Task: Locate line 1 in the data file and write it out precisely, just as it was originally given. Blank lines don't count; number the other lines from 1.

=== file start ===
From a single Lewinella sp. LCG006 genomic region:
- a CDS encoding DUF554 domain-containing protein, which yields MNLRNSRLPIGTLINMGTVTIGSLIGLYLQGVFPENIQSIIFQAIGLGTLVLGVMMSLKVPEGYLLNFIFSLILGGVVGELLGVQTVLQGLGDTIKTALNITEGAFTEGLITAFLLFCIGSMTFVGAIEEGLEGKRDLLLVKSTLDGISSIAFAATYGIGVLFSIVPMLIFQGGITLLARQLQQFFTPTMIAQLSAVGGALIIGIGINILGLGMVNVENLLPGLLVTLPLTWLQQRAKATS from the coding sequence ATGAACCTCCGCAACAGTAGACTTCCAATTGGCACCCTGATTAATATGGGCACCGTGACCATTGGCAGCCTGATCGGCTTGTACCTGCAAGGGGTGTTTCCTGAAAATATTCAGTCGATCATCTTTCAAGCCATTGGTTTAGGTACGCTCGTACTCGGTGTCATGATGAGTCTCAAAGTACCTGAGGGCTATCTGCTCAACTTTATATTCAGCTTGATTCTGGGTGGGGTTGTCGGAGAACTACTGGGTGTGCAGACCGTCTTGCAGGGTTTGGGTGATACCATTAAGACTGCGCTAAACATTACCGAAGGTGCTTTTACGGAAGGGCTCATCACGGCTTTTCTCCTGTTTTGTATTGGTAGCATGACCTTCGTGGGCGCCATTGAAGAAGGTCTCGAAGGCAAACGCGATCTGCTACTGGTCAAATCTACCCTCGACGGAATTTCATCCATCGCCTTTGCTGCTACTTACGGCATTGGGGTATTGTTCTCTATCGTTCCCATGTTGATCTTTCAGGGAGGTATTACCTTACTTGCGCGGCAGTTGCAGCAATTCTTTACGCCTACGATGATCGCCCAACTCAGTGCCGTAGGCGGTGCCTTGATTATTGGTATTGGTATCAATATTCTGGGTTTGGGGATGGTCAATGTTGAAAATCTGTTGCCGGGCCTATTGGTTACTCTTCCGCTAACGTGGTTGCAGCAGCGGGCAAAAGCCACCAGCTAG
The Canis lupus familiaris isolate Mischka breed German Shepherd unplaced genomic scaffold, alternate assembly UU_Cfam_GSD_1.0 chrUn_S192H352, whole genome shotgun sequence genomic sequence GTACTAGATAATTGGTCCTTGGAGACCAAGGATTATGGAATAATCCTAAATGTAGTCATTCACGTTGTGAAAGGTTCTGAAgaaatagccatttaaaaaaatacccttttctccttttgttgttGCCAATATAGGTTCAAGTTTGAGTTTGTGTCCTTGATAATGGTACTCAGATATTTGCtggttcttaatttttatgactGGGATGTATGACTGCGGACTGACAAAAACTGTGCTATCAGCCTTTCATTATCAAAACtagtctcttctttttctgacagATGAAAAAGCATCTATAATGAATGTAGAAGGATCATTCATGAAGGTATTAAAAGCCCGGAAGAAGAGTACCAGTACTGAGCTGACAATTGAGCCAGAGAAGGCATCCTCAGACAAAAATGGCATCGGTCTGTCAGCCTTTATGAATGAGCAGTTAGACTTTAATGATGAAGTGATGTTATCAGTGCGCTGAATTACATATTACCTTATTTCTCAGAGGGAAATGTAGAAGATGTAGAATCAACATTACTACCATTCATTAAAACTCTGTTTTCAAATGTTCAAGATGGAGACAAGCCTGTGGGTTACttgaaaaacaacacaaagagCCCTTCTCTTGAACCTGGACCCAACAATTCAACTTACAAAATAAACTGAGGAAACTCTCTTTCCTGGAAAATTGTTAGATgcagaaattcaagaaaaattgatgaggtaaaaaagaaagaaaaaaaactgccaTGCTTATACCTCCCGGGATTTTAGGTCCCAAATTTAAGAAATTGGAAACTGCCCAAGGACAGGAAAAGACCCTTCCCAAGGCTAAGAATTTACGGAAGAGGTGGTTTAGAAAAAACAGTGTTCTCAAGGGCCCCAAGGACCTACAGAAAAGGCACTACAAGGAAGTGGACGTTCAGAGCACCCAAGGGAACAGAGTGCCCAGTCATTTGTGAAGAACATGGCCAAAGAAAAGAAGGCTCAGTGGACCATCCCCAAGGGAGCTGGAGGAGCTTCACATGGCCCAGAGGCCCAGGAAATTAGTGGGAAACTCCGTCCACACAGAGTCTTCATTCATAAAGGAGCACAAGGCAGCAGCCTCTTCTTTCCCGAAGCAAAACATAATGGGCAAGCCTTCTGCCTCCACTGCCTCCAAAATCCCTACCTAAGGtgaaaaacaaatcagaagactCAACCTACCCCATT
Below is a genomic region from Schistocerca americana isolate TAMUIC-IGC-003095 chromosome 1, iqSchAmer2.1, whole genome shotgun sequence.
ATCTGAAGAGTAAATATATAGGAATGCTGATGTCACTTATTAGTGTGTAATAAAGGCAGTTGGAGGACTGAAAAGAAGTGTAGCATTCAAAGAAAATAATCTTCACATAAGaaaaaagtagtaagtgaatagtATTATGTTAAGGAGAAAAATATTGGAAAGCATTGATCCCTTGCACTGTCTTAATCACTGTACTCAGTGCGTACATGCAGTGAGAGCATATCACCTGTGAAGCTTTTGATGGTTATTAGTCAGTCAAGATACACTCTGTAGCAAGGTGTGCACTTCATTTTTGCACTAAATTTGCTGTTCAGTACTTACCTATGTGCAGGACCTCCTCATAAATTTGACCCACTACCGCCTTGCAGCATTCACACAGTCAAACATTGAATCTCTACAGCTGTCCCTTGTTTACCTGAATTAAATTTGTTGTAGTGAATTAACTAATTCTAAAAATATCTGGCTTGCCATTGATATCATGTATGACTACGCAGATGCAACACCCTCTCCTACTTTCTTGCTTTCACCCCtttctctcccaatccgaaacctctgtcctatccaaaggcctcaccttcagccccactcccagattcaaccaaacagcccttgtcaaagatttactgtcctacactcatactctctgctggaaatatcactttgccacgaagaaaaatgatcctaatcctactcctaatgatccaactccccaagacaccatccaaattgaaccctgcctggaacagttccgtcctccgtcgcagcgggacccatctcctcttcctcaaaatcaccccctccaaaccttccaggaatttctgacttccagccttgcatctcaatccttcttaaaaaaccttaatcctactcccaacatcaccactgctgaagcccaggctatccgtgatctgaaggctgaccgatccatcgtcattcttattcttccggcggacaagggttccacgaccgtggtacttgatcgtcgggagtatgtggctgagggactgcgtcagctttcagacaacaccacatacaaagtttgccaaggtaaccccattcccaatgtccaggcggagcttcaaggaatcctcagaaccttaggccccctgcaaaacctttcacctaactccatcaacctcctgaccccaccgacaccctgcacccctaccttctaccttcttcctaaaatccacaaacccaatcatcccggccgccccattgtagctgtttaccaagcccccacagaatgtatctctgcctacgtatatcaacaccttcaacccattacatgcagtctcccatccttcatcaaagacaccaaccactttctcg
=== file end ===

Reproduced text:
From a single Lewinella sp. LCG006 genomic region: